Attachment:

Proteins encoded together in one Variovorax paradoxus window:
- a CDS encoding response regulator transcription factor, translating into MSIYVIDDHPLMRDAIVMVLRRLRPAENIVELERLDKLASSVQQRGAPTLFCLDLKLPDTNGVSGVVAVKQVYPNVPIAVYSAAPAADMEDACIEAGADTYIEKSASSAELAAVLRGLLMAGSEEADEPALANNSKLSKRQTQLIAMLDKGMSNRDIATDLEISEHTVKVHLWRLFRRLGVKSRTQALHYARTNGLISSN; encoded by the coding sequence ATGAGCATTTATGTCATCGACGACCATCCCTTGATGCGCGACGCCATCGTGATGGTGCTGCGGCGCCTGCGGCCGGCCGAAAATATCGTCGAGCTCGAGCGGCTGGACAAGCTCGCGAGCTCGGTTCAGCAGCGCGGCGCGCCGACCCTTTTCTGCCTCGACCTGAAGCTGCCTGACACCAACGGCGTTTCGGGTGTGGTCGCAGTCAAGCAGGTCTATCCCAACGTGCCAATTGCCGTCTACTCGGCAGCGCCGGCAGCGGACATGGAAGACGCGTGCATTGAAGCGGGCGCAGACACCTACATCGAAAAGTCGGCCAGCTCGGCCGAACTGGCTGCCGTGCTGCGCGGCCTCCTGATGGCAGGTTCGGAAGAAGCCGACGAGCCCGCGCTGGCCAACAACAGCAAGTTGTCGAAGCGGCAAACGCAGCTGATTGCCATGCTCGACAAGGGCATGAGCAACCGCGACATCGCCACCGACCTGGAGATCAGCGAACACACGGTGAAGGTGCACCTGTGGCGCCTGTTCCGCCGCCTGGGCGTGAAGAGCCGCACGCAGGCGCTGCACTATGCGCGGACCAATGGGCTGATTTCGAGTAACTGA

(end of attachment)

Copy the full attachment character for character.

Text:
Proteins encoded together in one Variovorax paradoxus window:
- a CDS encoding response regulator transcription factor, translating into MSIYVIDDHPLMRDAIVMVLRRLRPAENIVELERLDKLASSVQQRGAPTLFCLDLKLPDTNGVSGVVAVKQVYPNVPIAVYSAAPAADMEDACIEAGADTYIEKSASSAELAAVLRGLLMAGSEEADEPALANNSKLSKRQTQLIAMLDKGMSNRDIATDLEISEHTVKVHLWRLFRRLGVKSRTQALHYARTNGLISSN; encoded by the coding sequence ATGAGCATTTATGTCATCGACGACCATCCCTTGATGCGCGACGCCATCGTGATGGTGCTGCGGCGCCTGCGGCCGGCCGAAAATATCGTCGAGCTCGAGCGGCTGGACAAGCTCGCGAGCTCGGTTCAGCAGCGCGGCGCGCCGACCCTTTTCTGCCTCGACCTGAAGCTGCCTGACACCAACGGCGTTTCGGGTGTGGTCGCAGTCAAGCAGGTCTATCCCAACGTGCCAATTGCCGTCTACTCGGCAGCGCCGGCAGCGGACATGGAAGACGCGTGCATTGAAGCGGGCGCAGACACCTACATCGAAAAGTCGGCCAGCTCGGCCGAACTGGCTGCCGTGCTGCGCGGCCTCCTGATGGCAGGTTCGGAAGAAGCCGACGAGCCCGCGCTGGCCAACAACAGCAAGTTGTCGAAGCGGCAAACGCAGCTGATTGCCATGCTCGACAAGGGCATGAGCAACCGCGACATCGCCACCGACCTGGAGATCAGCGAACACACGGTGAAGGTGCACCTGTGGCGCCTGTTCCGCCGCCTGGGCGTGAAGAGCCGCACGCAGGCGCTGCACTATGCGCGGACCAATGGGCTGATTTCGAGTAACTGA